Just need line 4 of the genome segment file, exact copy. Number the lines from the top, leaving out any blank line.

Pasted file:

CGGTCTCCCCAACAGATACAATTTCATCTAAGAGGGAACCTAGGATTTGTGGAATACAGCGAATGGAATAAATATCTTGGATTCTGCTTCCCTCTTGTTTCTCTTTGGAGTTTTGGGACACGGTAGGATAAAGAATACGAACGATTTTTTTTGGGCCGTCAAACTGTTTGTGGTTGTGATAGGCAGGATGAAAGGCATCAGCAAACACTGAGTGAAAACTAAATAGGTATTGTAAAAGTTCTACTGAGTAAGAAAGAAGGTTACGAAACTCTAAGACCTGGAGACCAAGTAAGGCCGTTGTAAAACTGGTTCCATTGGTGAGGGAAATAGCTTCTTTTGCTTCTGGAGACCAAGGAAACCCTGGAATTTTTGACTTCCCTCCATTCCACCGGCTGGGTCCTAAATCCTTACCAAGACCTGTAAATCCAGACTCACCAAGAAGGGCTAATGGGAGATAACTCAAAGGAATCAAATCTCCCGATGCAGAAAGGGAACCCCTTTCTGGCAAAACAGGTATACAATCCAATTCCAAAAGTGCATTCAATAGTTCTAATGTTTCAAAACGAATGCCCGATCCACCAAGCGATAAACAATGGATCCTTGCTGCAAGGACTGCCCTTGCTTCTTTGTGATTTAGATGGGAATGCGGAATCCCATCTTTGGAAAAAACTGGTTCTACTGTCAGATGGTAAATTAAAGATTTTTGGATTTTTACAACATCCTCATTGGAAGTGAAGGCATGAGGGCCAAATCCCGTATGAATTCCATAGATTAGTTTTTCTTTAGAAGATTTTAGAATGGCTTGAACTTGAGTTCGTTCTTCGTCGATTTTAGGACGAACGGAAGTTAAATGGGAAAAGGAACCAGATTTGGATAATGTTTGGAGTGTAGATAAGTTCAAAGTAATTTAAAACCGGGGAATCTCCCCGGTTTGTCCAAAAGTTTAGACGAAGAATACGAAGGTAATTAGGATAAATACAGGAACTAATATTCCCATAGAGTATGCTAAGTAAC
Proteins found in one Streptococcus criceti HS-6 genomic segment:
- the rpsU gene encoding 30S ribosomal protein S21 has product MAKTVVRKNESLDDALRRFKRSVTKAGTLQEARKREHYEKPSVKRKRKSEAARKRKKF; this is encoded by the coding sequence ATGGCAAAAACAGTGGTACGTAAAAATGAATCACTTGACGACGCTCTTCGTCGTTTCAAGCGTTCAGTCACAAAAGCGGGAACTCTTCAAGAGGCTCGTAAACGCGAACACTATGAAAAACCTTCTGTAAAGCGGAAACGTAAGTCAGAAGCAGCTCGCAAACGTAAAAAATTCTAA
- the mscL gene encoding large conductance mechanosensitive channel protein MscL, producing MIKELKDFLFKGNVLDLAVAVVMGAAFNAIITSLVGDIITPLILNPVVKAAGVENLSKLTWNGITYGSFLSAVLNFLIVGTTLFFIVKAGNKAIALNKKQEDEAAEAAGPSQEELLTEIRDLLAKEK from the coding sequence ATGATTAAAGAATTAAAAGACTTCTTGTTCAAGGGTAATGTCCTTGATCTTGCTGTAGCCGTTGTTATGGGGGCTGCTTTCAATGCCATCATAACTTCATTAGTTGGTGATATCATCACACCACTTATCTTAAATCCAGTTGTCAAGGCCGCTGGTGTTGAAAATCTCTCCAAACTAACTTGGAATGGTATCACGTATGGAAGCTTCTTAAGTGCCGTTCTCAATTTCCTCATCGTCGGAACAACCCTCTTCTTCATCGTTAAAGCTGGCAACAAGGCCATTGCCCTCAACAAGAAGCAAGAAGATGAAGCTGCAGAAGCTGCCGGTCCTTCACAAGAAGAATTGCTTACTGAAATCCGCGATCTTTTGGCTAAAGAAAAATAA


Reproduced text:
- the mscL gene encoding large conductance mechanosensitive channel protein MscL, producing MIKELKDFLFKGNVLDLAVAVVMGAAFNAIITSLVGDIITPLILNPVVKAAGVENLSKLTWNGITYGSFLSAVLNFLIVGTTLFFIVKAGNKAIALNKKQEDEAAEAAGPSQEELLTEIRDLLAKEK from the coding sequence ATGATTAAAGAATTAAAAGACTTCTTGTTCAAGGGTAATGTCCTTGATCTTGCTGTAGCCGTTGTTATGGGGGCTGCTTTCAATGCCATCATAACTTCATTAGTTGGTGATATCATCACACCACTTATCTTAAATCCAGTTGTCAAGGCCGCTGGTGTTGAAAATCTCTCCAAACTAACTTGGAATGGTATCACGTATGGAAGCTTCTTAAGTGCCGTTCTCAATTTCCTCATCGTCGGAACAACCCTCTTCTTCATCGTTAAAGCTGGCAACAAGGCCATTGCCCTCAACAAGAAGCAAGAAGATGAAGCTGCAGAAGCTGCCGGTCCTTCACAAGAAGAATTGCTTACTGAAATCCGCGATCTTTTGGCTAAAGAAAAATAA